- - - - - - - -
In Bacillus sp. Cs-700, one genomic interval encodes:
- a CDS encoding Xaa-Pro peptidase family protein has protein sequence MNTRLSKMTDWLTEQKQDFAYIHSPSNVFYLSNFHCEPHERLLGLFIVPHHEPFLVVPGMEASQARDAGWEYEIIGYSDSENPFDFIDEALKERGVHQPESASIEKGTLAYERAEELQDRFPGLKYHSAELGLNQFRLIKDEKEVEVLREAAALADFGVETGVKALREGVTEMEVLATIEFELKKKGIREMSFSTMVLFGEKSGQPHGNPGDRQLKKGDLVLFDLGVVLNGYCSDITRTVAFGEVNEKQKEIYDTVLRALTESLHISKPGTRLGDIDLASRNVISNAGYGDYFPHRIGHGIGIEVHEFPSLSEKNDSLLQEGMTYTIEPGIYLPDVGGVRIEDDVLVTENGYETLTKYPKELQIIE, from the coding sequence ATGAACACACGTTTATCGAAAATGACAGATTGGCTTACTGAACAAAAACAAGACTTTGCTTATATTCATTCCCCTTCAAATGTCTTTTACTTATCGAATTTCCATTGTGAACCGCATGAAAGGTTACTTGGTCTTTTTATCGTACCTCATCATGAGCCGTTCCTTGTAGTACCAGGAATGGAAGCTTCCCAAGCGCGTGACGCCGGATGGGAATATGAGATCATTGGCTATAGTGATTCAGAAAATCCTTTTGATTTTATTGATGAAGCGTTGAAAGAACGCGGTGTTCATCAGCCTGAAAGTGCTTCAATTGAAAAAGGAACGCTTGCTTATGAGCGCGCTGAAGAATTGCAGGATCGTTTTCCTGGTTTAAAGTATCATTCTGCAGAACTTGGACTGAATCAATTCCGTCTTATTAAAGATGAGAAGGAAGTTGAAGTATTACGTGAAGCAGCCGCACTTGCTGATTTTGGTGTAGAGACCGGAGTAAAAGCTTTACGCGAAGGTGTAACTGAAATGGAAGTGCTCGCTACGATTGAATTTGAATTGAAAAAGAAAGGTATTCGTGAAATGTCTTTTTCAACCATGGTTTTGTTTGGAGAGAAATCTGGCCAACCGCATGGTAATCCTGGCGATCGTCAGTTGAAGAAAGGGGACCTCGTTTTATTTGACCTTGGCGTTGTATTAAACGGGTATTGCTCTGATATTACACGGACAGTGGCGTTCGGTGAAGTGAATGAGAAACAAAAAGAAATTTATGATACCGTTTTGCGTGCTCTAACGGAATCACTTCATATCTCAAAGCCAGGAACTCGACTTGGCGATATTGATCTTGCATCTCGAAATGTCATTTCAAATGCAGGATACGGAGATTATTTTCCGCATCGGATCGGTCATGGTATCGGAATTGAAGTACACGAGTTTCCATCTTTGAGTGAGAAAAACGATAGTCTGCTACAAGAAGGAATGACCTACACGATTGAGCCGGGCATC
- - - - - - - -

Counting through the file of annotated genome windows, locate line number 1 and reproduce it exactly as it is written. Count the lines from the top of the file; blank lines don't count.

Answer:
In Bacillus sp. Cs-700, one genomic interval encodes: